The World Health Organization’s policy on thimerosal and vaccines was confirmed in June 2002 on the basis of known to be false and flawed data in a British study sanctioned by the US Centers for Disease Control, subsequently included in the notorious Institute of Medicine review of Thimerosal and MMR, and only finally published in PEDIATRICS, the Journal of the Academy of American Pediatrics in September 2004. But it was known at the CDC before work on the paper began in 2001 that the data was unsuitable for reviewing the WHO program. It is essential to re-examine this matter in the light of the forthcoming UN decision over whether mercury should be retained in vaccines.
In 2001 the UK’s Sunday Times newspaper was taking an interest in the mercury content of vaccines, two years after the issue came to public light in the US. Against this background it reported on 17 June that the WHO would be launching an investigation into the safety of thimerosal (or thiomersal as it is called in the UK) led by epidemiologist Elizabeth Miller, head of immunization at the UK’s Public Health Laboratory Service (which was subsequently absorbed into the allegedly independent Health Protection Agency). The report stated:
“She will analyze records of 500 GP practices to check for a link between the use of vaccines that contain the preservative thiomersal — which is almost 50 percent mercury — and a range of neuro-developmental disorders which include autism.”
Responding to the newspaper all of a month later in what seems to be a masterpiece of bureaucratic spin Miller wrote:
“Your articles, Autism linked to mercury vaccine' (May 27) and 'Inquiry launched into vaccine ‘link’ with autism' (June 17) implied that there has been increasing use of thiomersal-containing vaccines in the U.K. since 1988. In fact, the thiomersal content of vaccines given in the routine vaccination program has not increased over the past decade. The only vaccines for children used in the routine program that contain thiomersal are DPT (diphtheria, tetanus, pertussis ) and DT. Because of theoretical concerns that the small amount of mercury in thiomersal could be harmful, both European and United Kingdom regulators have recommended that manufacturers phase out its use wherever possible as a precaution.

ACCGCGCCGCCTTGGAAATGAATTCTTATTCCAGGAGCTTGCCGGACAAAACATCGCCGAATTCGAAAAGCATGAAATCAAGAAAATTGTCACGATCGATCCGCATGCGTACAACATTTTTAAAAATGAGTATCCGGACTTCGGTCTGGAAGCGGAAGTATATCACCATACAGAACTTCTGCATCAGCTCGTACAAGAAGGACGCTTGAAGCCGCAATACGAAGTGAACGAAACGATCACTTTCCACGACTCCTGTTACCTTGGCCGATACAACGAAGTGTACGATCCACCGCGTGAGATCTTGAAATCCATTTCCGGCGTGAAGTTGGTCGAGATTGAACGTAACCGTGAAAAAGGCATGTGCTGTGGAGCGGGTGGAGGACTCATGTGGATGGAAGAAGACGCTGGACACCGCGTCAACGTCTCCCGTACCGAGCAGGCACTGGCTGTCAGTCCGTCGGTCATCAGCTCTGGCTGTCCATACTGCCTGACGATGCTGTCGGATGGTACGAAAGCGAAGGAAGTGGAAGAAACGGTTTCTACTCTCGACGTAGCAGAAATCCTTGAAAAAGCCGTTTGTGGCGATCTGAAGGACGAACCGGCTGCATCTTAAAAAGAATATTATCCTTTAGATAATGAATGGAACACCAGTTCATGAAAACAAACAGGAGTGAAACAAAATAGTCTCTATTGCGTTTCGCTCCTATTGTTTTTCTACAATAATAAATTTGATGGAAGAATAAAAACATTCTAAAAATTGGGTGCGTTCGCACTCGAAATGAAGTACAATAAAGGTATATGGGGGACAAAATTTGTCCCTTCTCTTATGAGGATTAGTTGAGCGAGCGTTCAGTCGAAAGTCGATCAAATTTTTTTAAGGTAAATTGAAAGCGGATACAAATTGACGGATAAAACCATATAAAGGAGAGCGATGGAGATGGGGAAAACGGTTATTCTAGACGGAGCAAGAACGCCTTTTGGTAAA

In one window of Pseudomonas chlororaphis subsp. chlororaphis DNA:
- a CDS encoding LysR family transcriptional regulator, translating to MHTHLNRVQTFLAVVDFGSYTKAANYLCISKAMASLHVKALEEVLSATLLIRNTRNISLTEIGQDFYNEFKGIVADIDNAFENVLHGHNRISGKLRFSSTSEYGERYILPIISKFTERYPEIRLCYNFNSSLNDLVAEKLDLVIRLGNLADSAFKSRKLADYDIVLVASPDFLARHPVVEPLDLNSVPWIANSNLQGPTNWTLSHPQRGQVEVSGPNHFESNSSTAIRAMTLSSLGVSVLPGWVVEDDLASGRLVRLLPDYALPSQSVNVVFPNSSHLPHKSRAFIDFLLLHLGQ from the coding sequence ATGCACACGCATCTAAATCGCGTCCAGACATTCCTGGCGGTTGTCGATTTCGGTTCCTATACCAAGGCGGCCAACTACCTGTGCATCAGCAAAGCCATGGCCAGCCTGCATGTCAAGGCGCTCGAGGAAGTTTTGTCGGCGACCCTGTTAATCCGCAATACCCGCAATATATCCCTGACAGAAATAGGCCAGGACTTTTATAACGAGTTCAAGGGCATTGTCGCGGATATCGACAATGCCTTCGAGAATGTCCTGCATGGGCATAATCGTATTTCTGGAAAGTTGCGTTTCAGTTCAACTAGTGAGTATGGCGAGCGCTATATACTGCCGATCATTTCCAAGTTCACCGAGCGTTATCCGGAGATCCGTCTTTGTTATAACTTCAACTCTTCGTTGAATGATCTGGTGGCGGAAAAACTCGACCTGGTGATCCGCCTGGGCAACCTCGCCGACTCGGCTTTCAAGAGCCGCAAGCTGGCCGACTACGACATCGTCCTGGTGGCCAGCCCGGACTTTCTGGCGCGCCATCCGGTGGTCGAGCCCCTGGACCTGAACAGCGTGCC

“As a further precautionary measure, the Public Health Laboratory Service, on behalf of the World Health Organization, will be undertaking research into any negative effects of thiomersal-containing vaccines in the near future…”
On scrutiny this is less than re-assuring. In the first place Miller lurches casually from “since 1988” to “the past decade”, which is actually “since 1991” (thus evading the accelerated DPT schedule introduced in 1990) and she is only talking about the routine programme, in a period when many parents split the vaccines, unwittingly exposing their children to even more mercury. She states that the only vaccines that contain thimerosal are DPT and DT but that is only in the present, rather than over the previous 13 years. She inaccurately and prejudicially states that the amount of mercury in thimerosal is “small” (actually, as already stated by the Sunday Times, 50% by weight) and the concern theoretical. None of which boded well for a bias free investigation.
In the intervening weeks between the Sunday Times report and Miller's letter to the newspaper the project had been subject to review by the US Centers for Disease Control. In an email of 27 June 2001 made available under US Freedom of Information Miller wrote to the CDC’s Robert Chen:
“The information given to me by the licensing authority is that the whole cell DTP/Hib vaccine we currently use contains 50 micrograms thiomersal per dose so that our children if on schedule would have 75 micrograms of ethyl Hg by 4 months of age. They originally told me that the whole cell DTP we used on its own from 1990 (when we adopted our accelerated schedule) up to 1992/3 contained 100 micrograms thiomersal, so exposure to ethyl Hg would have been 150 micrograms by 4 months. We then started using combined DTP/Hib vaccines for which the thiomersal content apparently was 50ug/dose. The authority is now saying that they have made a mistake and the vaccine we used up to 1992/3 only contained 50 micrograms thiomersal/dose. If this is true, then do we have sufficient exposure to ethyl Hg by 4-6 months of age to pick up an effect? Do I have to give my GPRD grant money from WHO back?”
Though it is disturbing that the head of the UK immunization laboratory service had to go to the licensing authority for information about the content of the vaccine it only half resolved her understanding and got her into further difficulty. What she had discovered was that there was insufficient mercury in the UK program to make a comparison with the WHO program, and she might have to give the money back (as we shall see this problem seems to have been eventually resolved by making a false statement in the study), but it also shows the British authorities were continuing to muddle the weight for ethyl mercury in thimerosal with the weight for inorganic mercury, a confusion which was still manifest in parts of the paper when it was published more than 3 year later.
The day before Chen received Miller's email he had received a sceptical comment on the project from his CDC colleague Thomas Verstraeten:
“I think two issues are important in assessing the potential strength of the GPRD study:
“1. Maximum exposure and 2. Unbiased controls.